I Learned To Love My Filipinx Body Despite The Lack Of Representation In American Fashion

In honor of Asian Pacific American Heritage Month, art curator and writer Jennelyn Tumalad recalls how her style has been shaped by her Filipinx heritage. 


Almost every time I shop for clothes I go through the same emotional rollercoaster: I grab clothes half-heartedly and nervously prepare myself for the inevitable mental beating clothes communicate to me and my body in the dressing room. Again I always find myself in the same place, in front of the dressing room mirror, unhappy with what I see before me. Clothes that are most accessible to me in America tell me through their European slender and tall fit, that me and my short Filipina body are not normal and do not represent beauty or fashion.


Through the lack of representation of Filipinx faces and body types in fashion media, I have struggled to understand how I should truly represent myself with fashion. Every shopping trip has made me look at the body that my mother gave me with sadness and a desire to change it to fit into the framework of those that have colonized my mind and my ancestors before me. It has been a long journey to be aware of these systems, let alone do the work trying to dismantle this thinking while I learn to love my body and dress it.

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As a Filipina American, I actively try to be aware of the systems at play when I struggle with fit and style while trying on clothes designed by European companies. The insecurities I face in the dressing room are in part caused by a history of colonization, and the thoughts I’m fighting have been and will be, a lifelong fight against colonial mentality. It’s a residual mindset in which those coming from communities with histories of colonization (in my case, Spain and America) find things associated with their indigenous roots to be lesser than those of their colonizers.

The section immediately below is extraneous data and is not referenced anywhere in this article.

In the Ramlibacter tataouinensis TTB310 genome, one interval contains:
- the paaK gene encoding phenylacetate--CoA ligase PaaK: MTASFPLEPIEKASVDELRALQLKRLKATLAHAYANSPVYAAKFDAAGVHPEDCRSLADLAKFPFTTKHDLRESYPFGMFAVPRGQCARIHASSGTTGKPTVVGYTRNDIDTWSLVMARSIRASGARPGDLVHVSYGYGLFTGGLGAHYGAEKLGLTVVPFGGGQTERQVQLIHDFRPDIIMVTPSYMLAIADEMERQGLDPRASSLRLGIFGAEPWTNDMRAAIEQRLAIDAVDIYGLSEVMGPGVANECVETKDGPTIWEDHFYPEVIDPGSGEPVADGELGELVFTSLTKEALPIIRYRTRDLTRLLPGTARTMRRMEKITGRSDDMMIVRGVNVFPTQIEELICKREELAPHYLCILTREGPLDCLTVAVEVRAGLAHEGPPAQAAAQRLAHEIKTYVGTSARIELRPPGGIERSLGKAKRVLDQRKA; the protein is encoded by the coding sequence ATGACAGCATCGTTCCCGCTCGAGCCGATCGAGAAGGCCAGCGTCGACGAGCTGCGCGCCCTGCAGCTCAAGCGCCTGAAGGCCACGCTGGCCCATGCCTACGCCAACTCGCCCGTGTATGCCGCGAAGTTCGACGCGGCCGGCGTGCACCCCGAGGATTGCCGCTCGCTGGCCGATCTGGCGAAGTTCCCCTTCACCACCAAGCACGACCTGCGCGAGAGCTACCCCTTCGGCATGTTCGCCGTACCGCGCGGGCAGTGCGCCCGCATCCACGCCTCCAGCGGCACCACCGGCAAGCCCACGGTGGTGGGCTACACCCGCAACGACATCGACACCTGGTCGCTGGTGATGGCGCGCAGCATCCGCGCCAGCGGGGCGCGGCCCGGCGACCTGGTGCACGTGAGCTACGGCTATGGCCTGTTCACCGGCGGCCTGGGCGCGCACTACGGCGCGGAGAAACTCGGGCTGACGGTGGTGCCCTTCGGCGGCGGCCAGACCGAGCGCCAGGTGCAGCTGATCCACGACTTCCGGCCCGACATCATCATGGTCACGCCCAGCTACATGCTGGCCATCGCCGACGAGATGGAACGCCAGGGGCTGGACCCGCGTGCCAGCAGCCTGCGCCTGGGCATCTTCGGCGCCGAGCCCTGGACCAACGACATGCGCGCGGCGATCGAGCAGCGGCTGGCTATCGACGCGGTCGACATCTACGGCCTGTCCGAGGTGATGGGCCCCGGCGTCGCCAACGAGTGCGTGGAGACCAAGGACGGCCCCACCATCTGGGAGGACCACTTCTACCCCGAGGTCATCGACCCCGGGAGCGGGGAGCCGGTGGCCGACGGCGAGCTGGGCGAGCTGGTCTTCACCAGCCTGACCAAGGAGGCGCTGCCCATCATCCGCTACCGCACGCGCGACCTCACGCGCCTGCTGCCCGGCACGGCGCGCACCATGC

In these moments I often think about my grandmother. I sometimes want to write my lola a letter apologizing. I want to tell her that I’m sorry for forcing the body she handed down to me into clothes that squeeze every ounce of confidence from me that I worked so hard to build. That I’m sorry for how much I’ve wanted to look like bodies that were not hers or my mothers, even though their bodies and the dusters they lived in, brought me life, love, and comfort from the world that has only ever taught me to not want to be in my own skin. I realize, since I’ve taken an explicit dive into what it really means to decolonize my mind and all the values that have been socialized into me, that it is my lola and my mom I find myself inspired by the most when thinking of what decolonizing my fashion and body image looks like.

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As I’ve gone through my own journey of understanding how my body fits into American fashion, I use my style as a way to showcase all parts of myself how I wish it was celebrated in larger fashion media. I do this by treasuring inherited clothes and accessories from my mother and pairing these items with pieces that make them feel new and contemporary, whether that’s a pop of bright color or a modern silhouette.


In special cases, I’ve made an effort to take clothes with special meaning to me like the dusters my mom brings me from the Philippines and use their fabric to be made into custom-fitted pieces made by Filipinx designers, like Lorén Ibach (aka @Mangobiitch designs), so that I know the clothes touching my body will honor it in the way my body deserves.


I like to call what I’ve been sporting these days “duster chic” meets tropical futurism. Tropical futurism to me is what decolonized Filipinx fashion looks like. It honors the history we’ve struggled with through years of colonization. It is loud with print and color as a way to claim space through our history of being silenced in America and the Asian American Pacific Islander community, regardless of how large our population is within both. It celebrates brownness, flat noses, and all body types. It does not self-orientalize but instead uplifts Filipinx styles that the Filipinx diaspora may have lost through their own struggles with the white hegemony.

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I dress in a way that honors all aspects of my heritage: struggles and all. Where my clothes carry the stories of my mother and lola. Where my bright accessories catch eyes and speak loudly in a way I always aim for after a life of being told to fade into the back. Where my clothes are unapologetic for the curves they hug and space I will continue to take as a proud Filipina American always doing her best to be patient with herself and proud of the body she was given by her mother, and all the women before her.


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